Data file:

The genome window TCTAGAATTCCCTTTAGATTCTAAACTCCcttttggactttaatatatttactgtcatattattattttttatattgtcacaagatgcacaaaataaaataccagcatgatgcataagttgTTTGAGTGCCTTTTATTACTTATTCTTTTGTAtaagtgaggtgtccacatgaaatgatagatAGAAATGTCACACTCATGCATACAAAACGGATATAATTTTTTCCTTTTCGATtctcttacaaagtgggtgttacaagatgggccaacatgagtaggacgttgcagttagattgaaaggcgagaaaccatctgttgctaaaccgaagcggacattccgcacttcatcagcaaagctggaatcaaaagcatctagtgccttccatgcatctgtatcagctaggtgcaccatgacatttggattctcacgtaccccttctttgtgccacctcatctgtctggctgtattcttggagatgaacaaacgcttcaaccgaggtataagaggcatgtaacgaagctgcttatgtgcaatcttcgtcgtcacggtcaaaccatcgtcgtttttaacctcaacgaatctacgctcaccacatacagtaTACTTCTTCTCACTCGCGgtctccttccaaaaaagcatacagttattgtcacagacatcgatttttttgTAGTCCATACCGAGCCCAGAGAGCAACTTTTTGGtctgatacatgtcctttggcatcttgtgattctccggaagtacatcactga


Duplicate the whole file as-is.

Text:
The genome window TCTAGAATTCCCTTTAGATTCTAAACTCCcttttggactttaatatatttactgtcatattattattttttatattgtcacaagatgcacaaaataaaataccagcatgatgcataagttgTTTGAGTGCCTTTTATTACTTATTCTTTTGTAtaagtgaggtgtccacatgaaatgatagatAGAAATGTCACACTCATGCATACAAAACGGATATAATTTTTTCCTTTTCGATtctcttacaaagtgggtgttacaagatgggccaacatgagtaggacgttgcagttagattgaaaggcgagaaaccatctgttgctaaaccgaagcggacattccgcacttcatcagcaaagctggaatcaaaagcatctagtgccttccatgcatctgtatcagctaggtgcaccatgacatttggattctcacgtaccccttctttgtgccacctcatctgtctggctgtattcttggagatgaacaaacgcttcaaccgaggtataagaggcatgtaacgaagctgcttatgtgcaatcttcgtcgtcacggtcaaaccatcgtcgtttttaacctcaacgaatctacgctcaccacatacagtaTACTTCTTCTCACTCGCGgtctccttccaaaaaagcatacagttattgtcacagacatcgatttttttgTAGTCCATACCGAGCCCAGAGAGCAACTTTTTGGtctgatacatgtcctttggcatcttgtgattctccggaagtacatcactga